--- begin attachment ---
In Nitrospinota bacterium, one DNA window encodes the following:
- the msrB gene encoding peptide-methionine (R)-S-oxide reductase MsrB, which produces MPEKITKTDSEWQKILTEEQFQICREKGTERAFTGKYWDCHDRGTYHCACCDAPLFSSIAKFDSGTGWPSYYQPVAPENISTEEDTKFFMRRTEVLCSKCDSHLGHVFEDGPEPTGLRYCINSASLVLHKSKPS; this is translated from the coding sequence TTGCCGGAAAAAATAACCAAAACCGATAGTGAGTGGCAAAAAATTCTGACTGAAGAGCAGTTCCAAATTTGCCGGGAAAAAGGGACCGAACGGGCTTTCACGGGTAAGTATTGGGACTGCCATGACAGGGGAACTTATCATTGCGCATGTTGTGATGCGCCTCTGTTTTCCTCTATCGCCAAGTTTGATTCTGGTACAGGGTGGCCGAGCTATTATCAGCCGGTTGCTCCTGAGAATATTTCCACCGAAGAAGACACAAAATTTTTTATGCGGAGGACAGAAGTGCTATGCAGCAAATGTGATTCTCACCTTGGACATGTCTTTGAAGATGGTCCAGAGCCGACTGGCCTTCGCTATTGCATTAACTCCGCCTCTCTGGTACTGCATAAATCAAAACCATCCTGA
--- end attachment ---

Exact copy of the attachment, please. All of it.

In Nitrospinota bacterium, one DNA window encodes the following:
- the msrB gene encoding peptide-methionine (R)-S-oxide reductase MsrB, which produces MPEKITKTDSEWQKILTEEQFQICREKGTERAFTGKYWDCHDRGTYHCACCDAPLFSSIAKFDSGTGWPSYYQPVAPENISTEEDTKFFMRRTEVLCSKCDSHLGHVFEDGPEPTGLRYCINSASLVLHKSKPS; this is translated from the coding sequence TTGCCGGAAAAAATAACCAAAACCGATAGTGAGTGGCAAAAAATTCTGACTGAAGAGCAGTTCCAAATTTGCCGGGAAAAAGGGACCGAACGGGCTTTCACGGGTAAGTATTGGGACTGCCATGACAGGGGAACTTATCATTGCGCATGTTGTGATGCGCCTCTGTTTTCCTCTATCGCCAAGTTTGATTCTGGTACAGGGTGGCCGAGCTATTATCAGCCGGTTGCTCCTGAGAATATTTCCACCGAAGAAGACACAAAATTTTTTATGCGGAGGACAGAAGTGCTATGCAGCAAATGTGATTCTCACCTTGGACATGTCTTTGAAGATGGTCCAGAGCCGACTGGCCTTCGCTATTGCATTAACTCCGCCTCTCTGGTACTGCATAAATCAAAACCATCCTGA